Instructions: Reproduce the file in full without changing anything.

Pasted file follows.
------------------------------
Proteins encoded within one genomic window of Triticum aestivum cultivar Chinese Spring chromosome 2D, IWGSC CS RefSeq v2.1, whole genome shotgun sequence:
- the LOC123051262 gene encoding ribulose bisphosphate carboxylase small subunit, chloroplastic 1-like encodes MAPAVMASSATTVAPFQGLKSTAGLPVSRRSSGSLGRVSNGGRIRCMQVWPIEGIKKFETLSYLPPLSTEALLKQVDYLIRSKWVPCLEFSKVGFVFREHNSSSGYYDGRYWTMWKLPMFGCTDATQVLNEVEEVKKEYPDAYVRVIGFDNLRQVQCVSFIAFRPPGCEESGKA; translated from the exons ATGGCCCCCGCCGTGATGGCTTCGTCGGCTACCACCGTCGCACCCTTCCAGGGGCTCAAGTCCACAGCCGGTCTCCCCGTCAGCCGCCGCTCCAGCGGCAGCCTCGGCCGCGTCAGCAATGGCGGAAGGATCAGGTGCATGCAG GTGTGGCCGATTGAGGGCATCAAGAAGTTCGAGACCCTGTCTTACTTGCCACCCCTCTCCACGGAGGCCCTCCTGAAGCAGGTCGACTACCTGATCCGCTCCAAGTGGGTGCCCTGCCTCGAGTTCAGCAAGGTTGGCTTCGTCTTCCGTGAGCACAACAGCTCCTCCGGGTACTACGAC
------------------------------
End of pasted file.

Proteins encoded within one genomic window of Triticum aestivum cultivar Chinese Spring chromosome 2D, IWGSC CS RefSeq v2.1, whole genome shotgun sequence:
- the LOC123051262 gene encoding ribulose bisphosphate carboxylase small subunit, chloroplastic 1-like encodes MAPAVMASSATTVAPFQGLKSTAGLPVSRRSSGSLGRVSNGGRIRCMQVWPIEGIKKFETLSYLPPLSTEALLKQVDYLIRSKWVPCLEFSKVGFVFREHNSSSGYYDGRYWTMWKLPMFGCTDATQVLNEVEEVKKEYPDAYVRVIGFDNLRQVQCVSFIAFRPPGCEESGKA; translated from the exons ATGGCCCCCGCCGTGATGGCTTCGTCGGCTACCACCGTCGCACCCTTCCAGGGGCTCAAGTCCACAGCCGGTCTCCCCGTCAGCCGCCGCTCCAGCGGCAGCCTCGGCCGCGTCAGCAATGGCGGAAGGATCAGGTGCATGCAG GTGTGGCCGATTGAGGGCATCAAGAAGTTCGAGACCCTGTCTTACTTGCCACCCCTCTCCACGGAGGCCCTCCTGAAGCAGGTCGACTACCTGATCCGCTCCAAGTGGGTGCCCTGCCTCGAGTTCAGCAAGGTTGGCTTCGTCTTCCGTGAGCACAACAGCTCCTCCGGGTACTACGAC